The Whiskey Bottle Wish
One late summer night outside a saloon in the mid-west, an intoxicated Dusty Rogers, stumbles out of the Bar nearly taking one of the revolving doors with him. As he flutters on out, he catches his fall on the walkway hand railing in front of him. Focusing his sight with a loose grip holding the railing, the other hand has tighter grip on a bottle of Whiskey. Hesitantly letting go of the rail he musters up enough hand eye coordination to fix his hat and pull up his pants. As the drunken man walks down the strip of a quiet town... A quiet town after all the rooms in the bathos are vacant, when all the liquor has run dry from every bottle, far after all the lead and gun powder filled the air ... It's then a quiet town. An hour walking and countless chugs of sweet, sweet whiskey; the drunken Rogers, has been taking over with the urge to piss. He sees a hallucination of a building up ahead about ten feet away. He pulls up, face nearly inches from what he thinks to be the wall of the building, but is in fact a towering cliff side standing over fifty feet staring down on him. He starts to piss on the cliff side soaking his pants and boots. He places the bottle down with his left hand as his right hand is stretched out flat on the wall holding himself up. He's leaning forward so much it appears as if he were holding up the mountain. He begins to mumble.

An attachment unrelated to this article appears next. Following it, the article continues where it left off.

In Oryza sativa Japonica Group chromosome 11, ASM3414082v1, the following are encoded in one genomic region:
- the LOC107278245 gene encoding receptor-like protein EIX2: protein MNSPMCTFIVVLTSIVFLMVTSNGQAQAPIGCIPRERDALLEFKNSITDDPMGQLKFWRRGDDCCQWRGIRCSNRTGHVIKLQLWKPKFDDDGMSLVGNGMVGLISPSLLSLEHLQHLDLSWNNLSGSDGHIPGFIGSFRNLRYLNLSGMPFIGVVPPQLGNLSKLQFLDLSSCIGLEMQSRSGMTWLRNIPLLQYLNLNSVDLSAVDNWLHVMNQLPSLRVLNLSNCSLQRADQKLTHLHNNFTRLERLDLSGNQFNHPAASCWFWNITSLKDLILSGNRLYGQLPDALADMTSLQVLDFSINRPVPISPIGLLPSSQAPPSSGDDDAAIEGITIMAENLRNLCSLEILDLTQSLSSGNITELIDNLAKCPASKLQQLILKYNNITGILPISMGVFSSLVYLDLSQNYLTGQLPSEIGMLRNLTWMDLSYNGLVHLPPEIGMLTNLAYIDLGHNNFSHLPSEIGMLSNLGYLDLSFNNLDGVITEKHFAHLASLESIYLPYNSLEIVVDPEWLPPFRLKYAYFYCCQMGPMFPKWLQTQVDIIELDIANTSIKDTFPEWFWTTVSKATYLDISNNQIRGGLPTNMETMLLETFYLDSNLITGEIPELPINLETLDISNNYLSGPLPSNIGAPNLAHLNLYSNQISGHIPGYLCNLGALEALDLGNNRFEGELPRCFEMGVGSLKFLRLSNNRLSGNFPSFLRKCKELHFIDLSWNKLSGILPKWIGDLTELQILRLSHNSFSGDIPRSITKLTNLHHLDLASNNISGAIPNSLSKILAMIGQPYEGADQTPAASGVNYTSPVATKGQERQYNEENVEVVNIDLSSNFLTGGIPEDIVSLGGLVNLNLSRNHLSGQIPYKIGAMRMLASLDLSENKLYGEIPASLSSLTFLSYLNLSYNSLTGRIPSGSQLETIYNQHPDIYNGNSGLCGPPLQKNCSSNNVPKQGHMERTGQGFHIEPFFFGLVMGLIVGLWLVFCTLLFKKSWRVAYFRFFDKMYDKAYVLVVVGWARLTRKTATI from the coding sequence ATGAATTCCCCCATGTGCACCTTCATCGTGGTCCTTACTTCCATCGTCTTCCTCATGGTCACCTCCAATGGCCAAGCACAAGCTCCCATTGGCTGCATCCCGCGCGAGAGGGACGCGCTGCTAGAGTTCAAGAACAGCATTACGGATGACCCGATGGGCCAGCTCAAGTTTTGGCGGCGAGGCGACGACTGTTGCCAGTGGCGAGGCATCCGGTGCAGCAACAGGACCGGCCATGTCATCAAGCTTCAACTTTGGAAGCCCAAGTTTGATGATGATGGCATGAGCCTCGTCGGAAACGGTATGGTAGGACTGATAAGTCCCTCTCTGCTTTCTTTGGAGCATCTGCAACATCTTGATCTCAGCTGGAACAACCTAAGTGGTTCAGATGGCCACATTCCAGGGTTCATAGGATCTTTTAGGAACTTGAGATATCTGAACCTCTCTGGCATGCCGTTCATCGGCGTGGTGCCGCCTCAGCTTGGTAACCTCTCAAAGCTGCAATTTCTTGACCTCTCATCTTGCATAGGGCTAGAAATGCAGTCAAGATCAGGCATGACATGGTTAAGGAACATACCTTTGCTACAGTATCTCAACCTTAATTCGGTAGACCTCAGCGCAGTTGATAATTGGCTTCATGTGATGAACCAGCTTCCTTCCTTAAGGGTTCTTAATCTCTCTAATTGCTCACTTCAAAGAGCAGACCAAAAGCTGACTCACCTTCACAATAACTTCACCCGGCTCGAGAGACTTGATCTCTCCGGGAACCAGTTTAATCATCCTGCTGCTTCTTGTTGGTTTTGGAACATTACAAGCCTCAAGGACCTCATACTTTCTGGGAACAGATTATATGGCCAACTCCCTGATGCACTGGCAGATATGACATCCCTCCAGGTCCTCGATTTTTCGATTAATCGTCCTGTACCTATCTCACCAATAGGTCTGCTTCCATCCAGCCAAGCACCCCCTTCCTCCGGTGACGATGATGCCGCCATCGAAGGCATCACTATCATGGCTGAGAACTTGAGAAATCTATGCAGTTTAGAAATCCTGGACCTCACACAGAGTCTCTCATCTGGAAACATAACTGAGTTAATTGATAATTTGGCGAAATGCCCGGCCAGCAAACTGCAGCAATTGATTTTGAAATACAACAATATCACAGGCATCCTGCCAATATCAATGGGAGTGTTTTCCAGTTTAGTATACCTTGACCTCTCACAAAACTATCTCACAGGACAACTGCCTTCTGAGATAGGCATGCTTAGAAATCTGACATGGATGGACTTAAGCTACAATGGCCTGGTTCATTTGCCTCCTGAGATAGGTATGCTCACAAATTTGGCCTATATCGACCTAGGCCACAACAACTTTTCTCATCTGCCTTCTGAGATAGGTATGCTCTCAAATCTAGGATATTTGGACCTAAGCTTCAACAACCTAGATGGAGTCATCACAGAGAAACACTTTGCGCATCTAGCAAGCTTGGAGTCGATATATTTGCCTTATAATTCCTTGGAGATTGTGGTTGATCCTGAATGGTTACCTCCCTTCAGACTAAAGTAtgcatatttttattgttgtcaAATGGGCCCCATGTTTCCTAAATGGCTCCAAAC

“You drunk. You will always be a drunk... That's all they ever spoked about me. But, why? How did this... How did any of this happen?” His right hand slips and his face crashes into the jagged cliff side in front of him. He groans in agonizing pain while he is lies in his urine. Bludgeon face he shouts up at the stars.